HK businessman claims he was forced out of venture in Bahrain
Bahrain's honorary consul in Hong Kong will investigate a Hong Kong-based businessman's claim that authorities in the Gulf state forced him to abandon a sports marketing firm to his local partners.
Robert Maes, chief executive of High Five, a sports marketing company based in Queen's Road West, said he had lost HK$4 million in the venture and had contacted Hong Kong police about the matter, but accepted there was not much they could do.
With his Hong Kong-born wife, Mandy Chu Man-wai, Mr Maes set up Sports Marketing Asia, which is linked to High Five and is helping Bahrain's bid to host the 2010 World Road Cycling Championships.
Mr Maes, a Belgian national who says he moved to Hong Kong 30 years ago, said their business partners physically and verbally abused them at their home on March 8, an allegation that one of his partners denies.
Ms Chu, High Five's general manager, said her husband had left for a lunch meeting when two of their business partners arrived at their villa, which they used as an office.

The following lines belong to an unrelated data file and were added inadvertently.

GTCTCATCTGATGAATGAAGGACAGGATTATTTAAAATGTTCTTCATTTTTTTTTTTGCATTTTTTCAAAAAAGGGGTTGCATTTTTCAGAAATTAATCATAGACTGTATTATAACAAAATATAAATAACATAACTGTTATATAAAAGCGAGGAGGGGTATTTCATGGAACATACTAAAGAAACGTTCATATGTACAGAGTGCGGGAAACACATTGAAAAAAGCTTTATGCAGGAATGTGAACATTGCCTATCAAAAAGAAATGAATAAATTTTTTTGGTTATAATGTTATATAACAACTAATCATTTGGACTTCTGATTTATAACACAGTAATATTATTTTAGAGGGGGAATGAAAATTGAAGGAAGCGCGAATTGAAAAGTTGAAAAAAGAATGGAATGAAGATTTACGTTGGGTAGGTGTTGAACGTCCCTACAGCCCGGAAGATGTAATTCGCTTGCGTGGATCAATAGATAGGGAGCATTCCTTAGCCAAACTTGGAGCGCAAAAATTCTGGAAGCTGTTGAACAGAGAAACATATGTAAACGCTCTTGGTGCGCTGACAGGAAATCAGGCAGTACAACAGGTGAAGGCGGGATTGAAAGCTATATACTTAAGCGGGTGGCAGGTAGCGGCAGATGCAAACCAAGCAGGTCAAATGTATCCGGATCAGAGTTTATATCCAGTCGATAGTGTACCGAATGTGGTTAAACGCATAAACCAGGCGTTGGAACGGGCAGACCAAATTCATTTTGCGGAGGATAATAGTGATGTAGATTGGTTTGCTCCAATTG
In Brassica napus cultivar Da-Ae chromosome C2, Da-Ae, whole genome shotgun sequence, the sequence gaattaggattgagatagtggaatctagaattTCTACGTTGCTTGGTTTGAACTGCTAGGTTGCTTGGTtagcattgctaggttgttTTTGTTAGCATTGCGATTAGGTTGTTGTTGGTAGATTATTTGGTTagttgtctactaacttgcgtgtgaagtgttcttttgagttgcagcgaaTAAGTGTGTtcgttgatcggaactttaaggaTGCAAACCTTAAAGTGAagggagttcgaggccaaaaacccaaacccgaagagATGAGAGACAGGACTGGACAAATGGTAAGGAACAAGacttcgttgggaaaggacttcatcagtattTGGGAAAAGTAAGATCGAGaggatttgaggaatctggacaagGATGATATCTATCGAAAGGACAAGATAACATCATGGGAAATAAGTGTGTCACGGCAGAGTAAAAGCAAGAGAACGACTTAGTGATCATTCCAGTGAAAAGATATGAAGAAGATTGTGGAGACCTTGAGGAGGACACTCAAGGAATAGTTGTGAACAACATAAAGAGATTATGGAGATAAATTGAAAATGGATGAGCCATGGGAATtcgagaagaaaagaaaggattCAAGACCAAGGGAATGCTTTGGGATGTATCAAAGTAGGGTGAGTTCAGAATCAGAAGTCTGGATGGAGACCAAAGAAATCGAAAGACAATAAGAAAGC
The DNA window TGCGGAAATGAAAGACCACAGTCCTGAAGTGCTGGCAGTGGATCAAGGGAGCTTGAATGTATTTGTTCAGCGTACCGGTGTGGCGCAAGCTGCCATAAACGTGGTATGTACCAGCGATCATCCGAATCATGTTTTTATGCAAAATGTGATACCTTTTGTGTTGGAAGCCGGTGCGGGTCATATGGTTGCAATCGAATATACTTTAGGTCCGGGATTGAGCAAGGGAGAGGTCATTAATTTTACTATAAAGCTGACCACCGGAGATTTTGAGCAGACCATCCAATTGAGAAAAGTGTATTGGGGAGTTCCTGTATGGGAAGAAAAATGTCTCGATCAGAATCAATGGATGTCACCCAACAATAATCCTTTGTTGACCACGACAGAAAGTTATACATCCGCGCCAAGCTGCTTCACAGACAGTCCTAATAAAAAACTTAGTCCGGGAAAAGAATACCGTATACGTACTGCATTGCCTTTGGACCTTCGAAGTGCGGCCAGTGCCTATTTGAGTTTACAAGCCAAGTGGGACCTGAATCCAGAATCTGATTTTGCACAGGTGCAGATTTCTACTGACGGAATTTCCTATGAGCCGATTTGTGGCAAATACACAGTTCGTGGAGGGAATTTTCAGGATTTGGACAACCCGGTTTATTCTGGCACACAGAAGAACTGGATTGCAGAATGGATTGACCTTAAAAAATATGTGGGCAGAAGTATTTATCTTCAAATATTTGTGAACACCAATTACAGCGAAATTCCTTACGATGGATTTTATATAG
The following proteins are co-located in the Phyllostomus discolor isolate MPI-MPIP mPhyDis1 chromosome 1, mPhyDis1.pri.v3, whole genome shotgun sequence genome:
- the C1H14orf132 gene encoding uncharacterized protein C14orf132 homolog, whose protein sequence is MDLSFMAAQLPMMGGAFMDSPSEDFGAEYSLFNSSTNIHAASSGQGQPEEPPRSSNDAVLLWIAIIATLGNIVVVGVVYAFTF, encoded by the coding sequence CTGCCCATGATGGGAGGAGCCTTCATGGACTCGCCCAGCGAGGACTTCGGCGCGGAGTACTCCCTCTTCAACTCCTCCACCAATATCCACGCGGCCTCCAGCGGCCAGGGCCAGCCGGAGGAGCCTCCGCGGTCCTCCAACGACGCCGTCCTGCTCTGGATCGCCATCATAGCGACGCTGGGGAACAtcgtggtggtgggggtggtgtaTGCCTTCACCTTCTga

'They grabbed me by the shirt, pushed me away and went into my husband's office,' she said. 'They were screaming at me in Arabic. Then four or five police came into the house looking for my husband.'
Mr Maes said that when he arrived home he agreed to go with them to the police station. There he was breathalysed and forced to sign statements written in Arabic. He refused to sign but relented when he feared he would not be allowed to leave.
The couple fled Bahrain the next day, leaving behind a puppy and two luxury sports cars, Mr Maes said.
'We decided we would leave the country on the first plane the next morning. We packed 13 suitcases and left,' Mr Maes said. 'There was no way I expected this to happen. My business partners could not have been more welcoming until that day when they turned against me.'
Mr Maes said he believed his relationship with his partners started to turn sour about seven months ago when he refused to take on well-connected friends.
Mr Maes said he started his business in Bahrain with two brothers who had connections to Bahrain's royal family. Mohammed Alghatam, a former minister of education now in charge of the Bahrain's telecommunications regulatory committee, also joined the venture.
Speaking from Bahrain, Dr Alghatam said he knew nothing of Mr Maes' allegations. 'Everything has been done by the law,' he said. 'He makes this allegation but let us see him prove it.'
A spokeswoman for Bahrain's honorary consul in Hong Kong, Chow Yei-ching, said they would look into Mr Maes' allegations.